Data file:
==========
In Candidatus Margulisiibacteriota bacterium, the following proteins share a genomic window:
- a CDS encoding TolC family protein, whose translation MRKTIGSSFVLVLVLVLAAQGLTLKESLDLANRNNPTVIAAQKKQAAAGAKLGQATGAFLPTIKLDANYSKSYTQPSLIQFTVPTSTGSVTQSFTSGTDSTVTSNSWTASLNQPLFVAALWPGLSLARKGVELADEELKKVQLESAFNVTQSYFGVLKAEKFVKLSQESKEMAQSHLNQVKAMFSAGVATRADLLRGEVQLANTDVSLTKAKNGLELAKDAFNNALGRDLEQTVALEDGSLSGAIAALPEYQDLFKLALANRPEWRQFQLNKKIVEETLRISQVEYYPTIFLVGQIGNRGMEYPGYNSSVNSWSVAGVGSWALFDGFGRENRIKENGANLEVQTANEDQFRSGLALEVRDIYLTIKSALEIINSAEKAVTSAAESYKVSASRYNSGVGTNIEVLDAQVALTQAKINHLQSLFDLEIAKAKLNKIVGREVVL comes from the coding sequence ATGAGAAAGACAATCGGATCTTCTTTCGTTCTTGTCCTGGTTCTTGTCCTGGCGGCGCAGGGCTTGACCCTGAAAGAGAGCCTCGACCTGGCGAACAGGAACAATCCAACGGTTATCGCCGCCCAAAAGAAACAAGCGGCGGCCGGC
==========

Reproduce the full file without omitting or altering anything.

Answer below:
In Candidatus Margulisiibacteriota bacterium, the following proteins share a genomic window:
- a CDS encoding TolC family protein, whose translation MRKTIGSSFVLVLVLVLAAQGLTLKESLDLANRNNPTVIAAQKKQAAAGAKLGQATGAFLPTIKLDANYSKSYTQPSLIQFTVPTSTGSVTQSFTSGTDSTVTSNSWTASLNQPLFVAALWPGLSLARKGVELADEELKKVQLESAFNVTQSYFGVLKAEKFVKLSQESKEMAQSHLNQVKAMFSAGVATRADLLRGEVQLANTDVSLTKAKNGLELAKDAFNNALGRDLEQTVALEDGSLSGAIAALPEYQDLFKLALANRPEWRQFQLNKKIVEETLRISQVEYYPTIFLVGQIGNRGMEYPGYNSSVNSWSVAGVGSWALFDGFGRENRIKENGANLEVQTANEDQFRSGLALEVRDIYLTIKSALEIINSAEKAVTSAAESYKVSASRYNSGVGTNIEVLDAQVALTQAKINHLQSLFDLEIAKAKLNKIVGREVVL comes from the coding sequence ATGAGAAAGACAATCGGATCTTCTTTCGTTCTTGTCCTGGTTCTTGTCCTGGCGGCGCAGGGCTTGACCCTGAAAGAGAGCCTCGACCTGGCGAACAGGAACAATCCAACGGTTATCGCCGCCCAAAAGAAACAAGCGGCGGCCGGC